Virtually Possible

How To Tackle Technophobia In The Virtual Learning Space

Technophobia is a real thing. It isn’t something plaguing the person next door. It lives, in part, with all of us. The shift with changing technologies, using complex devices and new applications can be daunting and overwhelming. In fact, avoidance of technology becomes the go-to solution for many. Some refuse to use it. Others don’t bother to show up.

When we have a choice of when and how we engage with technology, that’s one thing. When we’re instantly shifted into a virtual world, powered by technology, that’s another thing. We’ve been forced to get comfy and cozy with unfamiliar systems, applications, new forms of communication and tech tools that leave us feeling awkward, like a total newbie on our first day in a brand new job.

We weren’t ready for it and yet here we are. The question is: How do we tackle the tech fear and engage with technology in a meaningful way?

To tackle fear, sometimes you have to just head for it straight on. Here is a strategy you can use to tackle fear, stress and anxiety before your virtual session begins.

The Setup | Preprogram communications

Nothing raises anxiety levels more than anticipation of the unknown. Providing your audience with a snapshot of what to expect inside their time with you in the virtual space is critical to reducing anxiety and perhaps, raising a bit of curiosity instead.

Here’s an example of what your preprogram communication should include:

  • How to join the session | This goes beyond the meeting link. Is there an option to test their device with the virtual platform ahead of time?
  • Best Practices | Encourage participants to use wireless/wired headsets with microphones. This cuts out background noise and amplifies their microphone. Closeout background applications to reduce strain on connection bandwidth.
  • Expert Assistance | How participants will be supported in the tech space (when they arrive and during the program)? What if they are unable to connect and join the meeting? What form of backup communication should they use? Provide contact information/instruction.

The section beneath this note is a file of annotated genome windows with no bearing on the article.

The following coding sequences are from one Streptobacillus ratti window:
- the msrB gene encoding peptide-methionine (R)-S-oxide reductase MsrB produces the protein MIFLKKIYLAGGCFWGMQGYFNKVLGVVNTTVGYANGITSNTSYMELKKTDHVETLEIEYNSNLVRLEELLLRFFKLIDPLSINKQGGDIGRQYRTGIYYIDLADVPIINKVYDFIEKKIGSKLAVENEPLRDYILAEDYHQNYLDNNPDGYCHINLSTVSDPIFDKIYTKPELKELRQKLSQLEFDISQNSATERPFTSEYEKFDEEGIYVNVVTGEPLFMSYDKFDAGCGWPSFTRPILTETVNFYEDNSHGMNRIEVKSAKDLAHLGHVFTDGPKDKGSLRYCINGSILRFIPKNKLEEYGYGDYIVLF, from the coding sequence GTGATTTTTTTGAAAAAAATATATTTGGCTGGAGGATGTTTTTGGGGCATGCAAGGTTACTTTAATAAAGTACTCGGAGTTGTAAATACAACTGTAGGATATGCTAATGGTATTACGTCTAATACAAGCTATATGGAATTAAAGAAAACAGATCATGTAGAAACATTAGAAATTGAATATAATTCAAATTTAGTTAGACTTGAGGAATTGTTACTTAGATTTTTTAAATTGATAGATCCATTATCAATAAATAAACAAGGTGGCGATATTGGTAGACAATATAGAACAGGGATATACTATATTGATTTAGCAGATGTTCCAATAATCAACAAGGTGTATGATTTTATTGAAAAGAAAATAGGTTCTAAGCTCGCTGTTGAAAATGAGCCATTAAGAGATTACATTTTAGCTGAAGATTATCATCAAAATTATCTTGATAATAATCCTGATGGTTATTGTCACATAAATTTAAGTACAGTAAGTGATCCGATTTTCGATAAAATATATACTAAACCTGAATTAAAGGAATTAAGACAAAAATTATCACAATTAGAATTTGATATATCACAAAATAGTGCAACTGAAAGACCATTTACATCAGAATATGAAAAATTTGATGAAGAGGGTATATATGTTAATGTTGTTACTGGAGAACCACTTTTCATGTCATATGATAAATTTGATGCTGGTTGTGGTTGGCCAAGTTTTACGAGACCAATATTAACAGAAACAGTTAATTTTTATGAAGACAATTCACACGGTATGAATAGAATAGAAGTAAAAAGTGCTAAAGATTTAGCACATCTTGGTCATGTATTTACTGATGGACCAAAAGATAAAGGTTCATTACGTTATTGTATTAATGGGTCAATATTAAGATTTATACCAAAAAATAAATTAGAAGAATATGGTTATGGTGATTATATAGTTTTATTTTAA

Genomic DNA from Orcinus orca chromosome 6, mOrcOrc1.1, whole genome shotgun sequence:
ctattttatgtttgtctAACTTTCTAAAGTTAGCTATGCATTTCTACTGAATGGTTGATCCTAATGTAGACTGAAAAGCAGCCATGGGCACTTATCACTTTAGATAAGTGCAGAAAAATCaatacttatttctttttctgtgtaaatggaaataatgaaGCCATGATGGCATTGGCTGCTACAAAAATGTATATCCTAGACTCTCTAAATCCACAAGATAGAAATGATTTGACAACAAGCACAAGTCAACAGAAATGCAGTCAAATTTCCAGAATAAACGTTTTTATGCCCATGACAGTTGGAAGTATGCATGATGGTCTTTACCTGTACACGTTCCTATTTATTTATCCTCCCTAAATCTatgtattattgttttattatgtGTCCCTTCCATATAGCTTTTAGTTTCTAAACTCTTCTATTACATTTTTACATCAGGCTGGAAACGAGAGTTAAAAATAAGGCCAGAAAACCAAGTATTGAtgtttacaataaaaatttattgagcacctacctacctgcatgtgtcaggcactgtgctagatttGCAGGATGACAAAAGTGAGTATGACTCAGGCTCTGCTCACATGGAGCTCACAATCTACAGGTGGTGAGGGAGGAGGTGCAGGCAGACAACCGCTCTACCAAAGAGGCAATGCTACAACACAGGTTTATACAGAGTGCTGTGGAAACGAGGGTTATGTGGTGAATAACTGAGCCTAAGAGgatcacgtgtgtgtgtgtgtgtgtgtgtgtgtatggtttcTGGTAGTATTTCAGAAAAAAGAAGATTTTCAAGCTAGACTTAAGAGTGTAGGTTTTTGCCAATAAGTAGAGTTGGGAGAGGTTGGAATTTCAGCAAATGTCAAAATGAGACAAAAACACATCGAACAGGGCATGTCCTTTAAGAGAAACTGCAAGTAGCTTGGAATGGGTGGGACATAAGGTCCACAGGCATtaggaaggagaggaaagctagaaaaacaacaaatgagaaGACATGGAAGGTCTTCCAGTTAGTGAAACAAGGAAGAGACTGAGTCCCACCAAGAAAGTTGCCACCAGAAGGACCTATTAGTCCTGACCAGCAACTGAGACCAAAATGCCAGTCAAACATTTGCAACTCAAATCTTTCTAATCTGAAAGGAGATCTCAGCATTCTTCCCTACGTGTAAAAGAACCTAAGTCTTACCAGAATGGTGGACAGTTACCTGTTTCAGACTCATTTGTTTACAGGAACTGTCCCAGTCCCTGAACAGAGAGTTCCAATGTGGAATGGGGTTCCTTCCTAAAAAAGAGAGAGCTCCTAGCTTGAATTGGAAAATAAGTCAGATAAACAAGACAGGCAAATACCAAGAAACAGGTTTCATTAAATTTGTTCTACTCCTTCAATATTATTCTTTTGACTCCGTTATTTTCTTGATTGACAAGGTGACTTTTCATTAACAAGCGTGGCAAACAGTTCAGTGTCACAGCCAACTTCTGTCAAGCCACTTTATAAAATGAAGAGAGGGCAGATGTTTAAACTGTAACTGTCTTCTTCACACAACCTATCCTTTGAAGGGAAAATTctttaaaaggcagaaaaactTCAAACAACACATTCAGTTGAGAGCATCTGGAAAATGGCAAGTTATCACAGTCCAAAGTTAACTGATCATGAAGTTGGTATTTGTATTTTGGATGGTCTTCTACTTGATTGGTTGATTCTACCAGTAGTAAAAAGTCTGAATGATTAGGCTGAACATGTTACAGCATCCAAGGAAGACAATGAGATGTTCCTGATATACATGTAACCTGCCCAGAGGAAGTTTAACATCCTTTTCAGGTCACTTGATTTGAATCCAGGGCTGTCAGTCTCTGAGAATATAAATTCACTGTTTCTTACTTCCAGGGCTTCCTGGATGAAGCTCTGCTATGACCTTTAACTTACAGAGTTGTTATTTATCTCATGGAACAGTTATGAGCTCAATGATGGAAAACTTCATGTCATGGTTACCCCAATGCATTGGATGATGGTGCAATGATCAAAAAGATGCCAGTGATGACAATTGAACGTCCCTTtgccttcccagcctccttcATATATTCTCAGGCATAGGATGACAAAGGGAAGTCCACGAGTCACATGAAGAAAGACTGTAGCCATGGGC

• Participation | Let participants know how they will be expected to participate
    • Will they need to review materials in advance and be ready to share?
    • Will webcams and microphones be used?
    • What tools inside of the virtual space will be used? Virtual hand raising, annotation, breakout rooms, etc. What is expected of me before the session?

Thoughtfully supporting your learners is key. Don’t take for granted or assume what they know or need inside the virtual space. The less they have to worry about or think about with technology the more they will focus on the purpose of the virtual session. While we can’t eliminate all fear, and associated anxiety and stress, we can mitigate it enough to create a meaningful virtual experience for our audience.

Curious to take a sneak peek of how EANE is supporting organizations and learners inside our virtual programs? Let us take you on a ‘virtual tour’ of the virtual learning tools and techniques we are using to create meaningful learning experiences. Contact Lenore Abare to schedule your tour.

Click here for a list of all the virtual learning events that EANE is presently accepting registrations for.